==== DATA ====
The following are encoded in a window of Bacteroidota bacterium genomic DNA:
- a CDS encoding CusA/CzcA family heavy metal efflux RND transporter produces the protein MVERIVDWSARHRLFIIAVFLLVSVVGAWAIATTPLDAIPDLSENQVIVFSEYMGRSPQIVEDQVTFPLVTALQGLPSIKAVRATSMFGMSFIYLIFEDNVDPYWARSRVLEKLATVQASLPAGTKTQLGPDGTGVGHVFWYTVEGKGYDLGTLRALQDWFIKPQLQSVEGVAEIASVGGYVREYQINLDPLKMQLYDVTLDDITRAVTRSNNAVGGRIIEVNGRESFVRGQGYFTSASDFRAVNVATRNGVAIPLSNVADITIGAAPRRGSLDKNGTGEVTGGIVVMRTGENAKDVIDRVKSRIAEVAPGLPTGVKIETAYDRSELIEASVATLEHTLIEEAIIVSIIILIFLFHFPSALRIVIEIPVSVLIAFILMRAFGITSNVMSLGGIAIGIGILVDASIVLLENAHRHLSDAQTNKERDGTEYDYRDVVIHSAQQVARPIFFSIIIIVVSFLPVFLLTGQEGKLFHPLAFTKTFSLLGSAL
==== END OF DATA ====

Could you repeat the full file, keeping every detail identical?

The following are encoded in a window of Bacteroidota bacterium genomic DNA:
- a CDS encoding CusA/CzcA family heavy metal efflux RND transporter produces the protein MVERIVDWSARHRLFIIAVFLLVSVVGAWAIATTPLDAIPDLSENQVIVFSEYMGRSPQIVEDQVTFPLVTALQGLPSIKAVRATSMFGMSFIYLIFEDNVDPYWARSRVLEKLATVQASLPAGTKTQLGPDGTGVGHVFWYTVEGKGYDLGTLRALQDWFIKPQLQSVEGVAEIASVGGYVREYQINLDPLKMQLYDVTLDDITRAVTRSNNAVGGRIIEVNGRESFVRGQGYFTSASDFRAVNVATRNGVAIPLSNVADITIGAAPRRGSLDKNGTGEVTGGIVVMRTGENAKDVIDRVKSRIAEVAPGLPTGVKIETAYDRSELIEASVATLEHTLIEEAIIVSIIILIFLFHFPSALRIVIEIPVSVLIAFILMRAFGITSNVMSLGGIAIGIGILVDASIVLLENAHRHLSDAQTNKERDGTEYDYRDVVIHSAQQVARPIFFSIIIIVVSFLPVFLLTGQEGKLFHPLAFTKTFSLLGSAL